and Benjamin Ainsley Gill
When seeking to extend an arbitration clause to a third party who is not a signatory to the clause, common law practitioners will often have resort to an argument that the corporate veil should be pierced – in other words, that the court or tribunal should disregard the separate legal identity of a company on the grounds that it is a façade or sham. Most often, the argument will be that the separate corporate identity of the company that signed the arbitration clause should be disregarded and the arbitration clause thereby extended to its parent company, or to an individual who owns or controls the signatory.
Two recent decisions of the English Supreme Court have cast doubt on whether this argument is a viable one. On the one hand, the Court confirmed that the power to pierce the corporate veil is and should be a part of English law – something which the Supreme Court has not expressly decided before. On the other hand, both decisions made clear that the remedy is only available in certain limited circumstances.
In the first case, decided on 6 February 2013, VTB Capital plc v Nutritek International Corpn  UKSC 5, the Supreme Court considered the case of a bank, VTB, which had lent money to a Russian company to finance the purchase of a dairy business from the first respondent, Nutritek. VTB was later surprised to discover that Nutritek and the borrower were in fact under common control. It accused Nutritek of misrepresenting its links with the borrower, as well the true value of the dairy business. VTB asked the court to pierce the corporate veil of the borrower and treat certain of the respondents as signatories of the finance agreement, jointly and severally liable with the borrower.
The respondents’ reply to this argument was to invite the Court to find that it did not, as a matter of general principle, have the power to pierce the corporate veil. Lord Neuberger, giving the leading judgment on this question, declined to decide this general point and instead held that on the facts of this particular case, piercing was not justified. He commented that VTB’s argument involved a significant extension to the circumstances where it has traditionally been held that the corporate veil may be pierced. The court had never before pierced the veil in order to treat the person sheltering behind the veil as a party to a contract signed by the company.
For Lord Neuberger, such an extension would be a step too far. He noted that contracts must be understood in the light of the intentions of the contractual parties. In this case, none of the actual parties to the agreement intended to contract with the third party sheltering behind the veil.
In the second case, decided on 12 June 2013, Prest v Petrodel  UKSC 34, the Supreme Court took the bull by the horns and addressed the question of whether the power to pierce the corporate veil exists in English law. It held that such a power does exist, but that the circumstances in which it may be used must be carefully limited.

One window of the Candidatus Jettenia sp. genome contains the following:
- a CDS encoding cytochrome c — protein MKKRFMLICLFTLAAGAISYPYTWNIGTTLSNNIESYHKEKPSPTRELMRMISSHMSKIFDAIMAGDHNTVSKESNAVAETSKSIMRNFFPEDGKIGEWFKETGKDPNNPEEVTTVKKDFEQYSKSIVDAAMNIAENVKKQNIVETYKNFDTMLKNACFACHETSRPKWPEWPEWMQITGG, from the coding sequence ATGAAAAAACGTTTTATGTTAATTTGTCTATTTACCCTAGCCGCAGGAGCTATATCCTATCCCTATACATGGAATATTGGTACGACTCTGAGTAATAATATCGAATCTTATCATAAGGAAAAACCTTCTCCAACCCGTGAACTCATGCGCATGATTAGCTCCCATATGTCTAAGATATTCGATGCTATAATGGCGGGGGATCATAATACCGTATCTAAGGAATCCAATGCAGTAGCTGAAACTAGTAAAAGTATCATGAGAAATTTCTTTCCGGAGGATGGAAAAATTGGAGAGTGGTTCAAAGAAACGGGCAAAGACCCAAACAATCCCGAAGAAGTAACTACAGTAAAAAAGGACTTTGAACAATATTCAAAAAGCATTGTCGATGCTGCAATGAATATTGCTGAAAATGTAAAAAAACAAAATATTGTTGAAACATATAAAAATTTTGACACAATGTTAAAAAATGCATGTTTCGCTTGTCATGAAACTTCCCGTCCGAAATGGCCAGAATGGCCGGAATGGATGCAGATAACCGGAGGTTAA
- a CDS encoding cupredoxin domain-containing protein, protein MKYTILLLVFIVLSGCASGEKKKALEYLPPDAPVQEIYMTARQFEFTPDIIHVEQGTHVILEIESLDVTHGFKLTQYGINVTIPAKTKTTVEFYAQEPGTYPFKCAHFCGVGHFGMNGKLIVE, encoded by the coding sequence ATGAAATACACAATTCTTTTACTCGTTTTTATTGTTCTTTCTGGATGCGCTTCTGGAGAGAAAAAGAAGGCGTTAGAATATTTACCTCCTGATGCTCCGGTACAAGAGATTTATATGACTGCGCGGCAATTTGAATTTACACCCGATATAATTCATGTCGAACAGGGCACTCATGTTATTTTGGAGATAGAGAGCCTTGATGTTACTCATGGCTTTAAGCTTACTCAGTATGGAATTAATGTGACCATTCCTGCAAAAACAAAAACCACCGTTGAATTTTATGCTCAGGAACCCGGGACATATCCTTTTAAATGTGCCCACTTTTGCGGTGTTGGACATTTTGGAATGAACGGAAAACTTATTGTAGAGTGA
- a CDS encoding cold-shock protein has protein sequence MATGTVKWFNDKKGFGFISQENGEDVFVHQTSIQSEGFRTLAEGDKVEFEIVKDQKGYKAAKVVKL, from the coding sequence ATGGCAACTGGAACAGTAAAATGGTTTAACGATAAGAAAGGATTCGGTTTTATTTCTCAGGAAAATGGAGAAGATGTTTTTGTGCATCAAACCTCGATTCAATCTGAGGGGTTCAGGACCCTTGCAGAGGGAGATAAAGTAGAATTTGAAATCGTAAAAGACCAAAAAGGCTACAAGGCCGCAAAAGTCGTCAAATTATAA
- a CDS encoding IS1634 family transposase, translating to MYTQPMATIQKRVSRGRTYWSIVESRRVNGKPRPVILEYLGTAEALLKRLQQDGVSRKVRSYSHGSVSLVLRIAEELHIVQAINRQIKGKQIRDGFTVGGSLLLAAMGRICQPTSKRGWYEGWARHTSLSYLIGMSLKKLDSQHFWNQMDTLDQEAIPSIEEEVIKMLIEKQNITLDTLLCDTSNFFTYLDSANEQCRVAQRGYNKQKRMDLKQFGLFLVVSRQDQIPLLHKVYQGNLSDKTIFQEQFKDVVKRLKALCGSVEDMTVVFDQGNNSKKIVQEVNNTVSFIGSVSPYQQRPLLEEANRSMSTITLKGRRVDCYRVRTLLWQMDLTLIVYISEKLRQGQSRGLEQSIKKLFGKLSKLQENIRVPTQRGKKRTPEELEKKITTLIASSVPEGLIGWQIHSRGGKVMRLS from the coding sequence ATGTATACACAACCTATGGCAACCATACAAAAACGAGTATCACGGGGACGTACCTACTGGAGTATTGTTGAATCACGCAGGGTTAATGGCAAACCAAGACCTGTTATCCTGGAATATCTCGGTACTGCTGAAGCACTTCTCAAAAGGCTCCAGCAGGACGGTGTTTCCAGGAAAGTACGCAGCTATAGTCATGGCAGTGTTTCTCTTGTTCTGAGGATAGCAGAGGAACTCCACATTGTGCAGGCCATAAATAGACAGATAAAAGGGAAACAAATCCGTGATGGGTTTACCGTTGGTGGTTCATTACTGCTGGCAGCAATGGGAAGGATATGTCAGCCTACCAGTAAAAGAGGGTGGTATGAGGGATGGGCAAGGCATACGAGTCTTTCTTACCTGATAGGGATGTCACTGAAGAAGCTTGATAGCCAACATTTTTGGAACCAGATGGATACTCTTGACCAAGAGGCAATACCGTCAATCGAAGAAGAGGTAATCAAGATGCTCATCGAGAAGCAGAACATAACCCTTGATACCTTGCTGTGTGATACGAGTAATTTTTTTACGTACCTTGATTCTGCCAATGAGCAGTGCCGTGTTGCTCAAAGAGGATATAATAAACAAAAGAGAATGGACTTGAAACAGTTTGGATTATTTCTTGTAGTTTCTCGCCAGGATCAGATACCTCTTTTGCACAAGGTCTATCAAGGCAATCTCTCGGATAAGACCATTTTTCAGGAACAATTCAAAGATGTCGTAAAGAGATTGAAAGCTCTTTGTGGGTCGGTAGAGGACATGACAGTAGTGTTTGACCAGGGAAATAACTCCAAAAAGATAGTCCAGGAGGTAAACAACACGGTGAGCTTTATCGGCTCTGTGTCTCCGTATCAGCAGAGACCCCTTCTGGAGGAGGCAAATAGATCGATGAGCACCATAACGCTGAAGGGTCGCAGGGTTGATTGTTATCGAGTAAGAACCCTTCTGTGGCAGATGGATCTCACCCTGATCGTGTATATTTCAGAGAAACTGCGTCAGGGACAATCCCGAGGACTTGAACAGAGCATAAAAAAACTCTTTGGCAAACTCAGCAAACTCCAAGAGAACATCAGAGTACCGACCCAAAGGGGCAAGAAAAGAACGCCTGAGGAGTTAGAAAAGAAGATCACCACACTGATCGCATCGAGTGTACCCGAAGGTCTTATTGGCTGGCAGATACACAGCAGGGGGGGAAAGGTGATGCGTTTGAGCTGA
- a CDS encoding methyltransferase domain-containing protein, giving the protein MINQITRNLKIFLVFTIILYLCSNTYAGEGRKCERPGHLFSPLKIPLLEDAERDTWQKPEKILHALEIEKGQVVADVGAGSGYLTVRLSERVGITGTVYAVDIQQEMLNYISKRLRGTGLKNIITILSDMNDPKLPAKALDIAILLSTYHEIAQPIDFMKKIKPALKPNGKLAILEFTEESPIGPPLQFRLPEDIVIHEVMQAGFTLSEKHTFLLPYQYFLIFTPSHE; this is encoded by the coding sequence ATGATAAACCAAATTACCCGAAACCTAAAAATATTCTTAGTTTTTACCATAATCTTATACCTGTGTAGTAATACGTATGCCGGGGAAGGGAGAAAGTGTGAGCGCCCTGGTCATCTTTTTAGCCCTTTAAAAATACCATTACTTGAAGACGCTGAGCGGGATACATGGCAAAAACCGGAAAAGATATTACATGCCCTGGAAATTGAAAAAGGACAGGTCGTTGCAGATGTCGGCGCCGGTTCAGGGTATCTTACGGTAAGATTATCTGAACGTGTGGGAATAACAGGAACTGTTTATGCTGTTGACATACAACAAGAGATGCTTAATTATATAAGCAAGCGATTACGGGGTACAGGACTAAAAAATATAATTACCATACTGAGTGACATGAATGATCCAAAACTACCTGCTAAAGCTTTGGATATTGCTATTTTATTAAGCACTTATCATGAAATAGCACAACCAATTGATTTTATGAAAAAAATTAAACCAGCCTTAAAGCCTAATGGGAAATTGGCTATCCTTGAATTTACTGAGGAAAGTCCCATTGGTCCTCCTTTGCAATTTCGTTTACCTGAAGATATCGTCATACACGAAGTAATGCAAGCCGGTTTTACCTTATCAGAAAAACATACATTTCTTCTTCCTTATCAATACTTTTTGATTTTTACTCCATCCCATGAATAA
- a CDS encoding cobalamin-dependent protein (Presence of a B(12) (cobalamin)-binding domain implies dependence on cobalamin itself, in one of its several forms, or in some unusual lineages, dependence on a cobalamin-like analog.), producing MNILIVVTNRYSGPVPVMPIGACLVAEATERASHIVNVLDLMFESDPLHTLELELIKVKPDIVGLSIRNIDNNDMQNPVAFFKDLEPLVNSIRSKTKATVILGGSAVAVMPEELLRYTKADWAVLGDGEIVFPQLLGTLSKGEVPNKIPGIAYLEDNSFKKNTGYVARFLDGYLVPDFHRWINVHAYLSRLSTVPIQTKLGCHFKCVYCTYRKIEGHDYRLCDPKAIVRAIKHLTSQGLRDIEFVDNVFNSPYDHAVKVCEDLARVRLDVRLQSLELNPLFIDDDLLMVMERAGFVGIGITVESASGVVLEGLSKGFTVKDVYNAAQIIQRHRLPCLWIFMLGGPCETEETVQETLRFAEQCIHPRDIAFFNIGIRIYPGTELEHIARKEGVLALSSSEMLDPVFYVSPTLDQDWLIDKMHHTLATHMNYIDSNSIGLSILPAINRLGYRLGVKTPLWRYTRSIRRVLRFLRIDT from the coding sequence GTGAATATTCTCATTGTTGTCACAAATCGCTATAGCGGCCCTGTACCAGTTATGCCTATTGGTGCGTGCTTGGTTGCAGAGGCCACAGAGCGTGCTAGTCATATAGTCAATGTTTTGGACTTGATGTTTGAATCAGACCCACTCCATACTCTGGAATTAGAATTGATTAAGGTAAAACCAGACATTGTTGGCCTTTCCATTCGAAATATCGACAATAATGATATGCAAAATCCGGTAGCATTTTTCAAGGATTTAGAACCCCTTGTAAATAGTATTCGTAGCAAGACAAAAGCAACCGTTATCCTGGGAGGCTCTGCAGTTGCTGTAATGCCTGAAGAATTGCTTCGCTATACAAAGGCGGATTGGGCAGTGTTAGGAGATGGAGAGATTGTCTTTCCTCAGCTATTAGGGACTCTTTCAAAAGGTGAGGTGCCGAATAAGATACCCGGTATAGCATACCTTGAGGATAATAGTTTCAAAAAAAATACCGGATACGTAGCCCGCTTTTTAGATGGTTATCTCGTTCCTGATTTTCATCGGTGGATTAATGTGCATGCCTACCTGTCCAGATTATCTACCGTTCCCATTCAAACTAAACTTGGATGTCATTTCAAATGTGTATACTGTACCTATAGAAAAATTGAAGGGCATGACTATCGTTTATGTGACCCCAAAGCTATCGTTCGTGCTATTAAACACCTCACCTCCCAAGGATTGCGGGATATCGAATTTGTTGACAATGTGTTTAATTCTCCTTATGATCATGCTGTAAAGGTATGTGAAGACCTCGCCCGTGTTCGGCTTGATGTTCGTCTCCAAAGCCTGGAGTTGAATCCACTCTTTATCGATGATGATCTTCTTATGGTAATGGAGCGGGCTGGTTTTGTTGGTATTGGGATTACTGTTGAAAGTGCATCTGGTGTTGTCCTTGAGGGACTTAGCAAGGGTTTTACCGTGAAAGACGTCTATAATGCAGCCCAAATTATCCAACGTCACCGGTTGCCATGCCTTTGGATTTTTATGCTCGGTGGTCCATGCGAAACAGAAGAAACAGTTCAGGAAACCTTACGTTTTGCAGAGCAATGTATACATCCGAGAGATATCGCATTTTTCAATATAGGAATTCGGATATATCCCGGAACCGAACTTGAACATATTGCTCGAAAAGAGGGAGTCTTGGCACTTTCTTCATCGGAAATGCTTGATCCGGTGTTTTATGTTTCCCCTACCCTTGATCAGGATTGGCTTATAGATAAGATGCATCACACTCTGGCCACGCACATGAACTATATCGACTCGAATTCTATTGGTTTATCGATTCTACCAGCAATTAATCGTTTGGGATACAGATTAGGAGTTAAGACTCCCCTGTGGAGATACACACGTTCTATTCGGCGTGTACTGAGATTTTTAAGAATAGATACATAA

The case concerned ancillary relief proceedings following the divorce of Michael and Yasmin Prest. The husband was owner and controller of several companies which owned property in the UK. The question was whether the court could order the transfer of these properties to the wife as part of the divorce settlement notwithstanding that they were legally owned by the companies and not the husband.
Three ways of getting at the properties were discussed: through piercing the corporate veil, through the use of Section 24(1)(a) of the Matrimonial Causes Act 1973 or by finding that the beneficial ownership of the properties was with the husband and not the companies. The Supreme Court eventually found in favour of the wife on the basis of the last argument, but the lion’s share of the discussion was dedicated to the question of piercing the corporate veil.
Lord Sumption, delivering the leading judgment, started his analysis with the venerable principle established by the House of Lords in in Salomon v A. Salomon & Co Ltd  AC 22, that a company should be treated as a person by the law, legally distinct from its shareholders with rights and liabilities of its own. However, he went on to consider the case law which has held that this separate personality may be disregarded by the courts in certain specific circumstances. He stated that
“the consensus that there are circumstances in which the court may pierce the corporate veil is impressive… I think that the recognition of a limited power to pierce the corporate veil in carefully defined circumstances is necessary if the law is not to be disarmed in the face of abuse” (§27).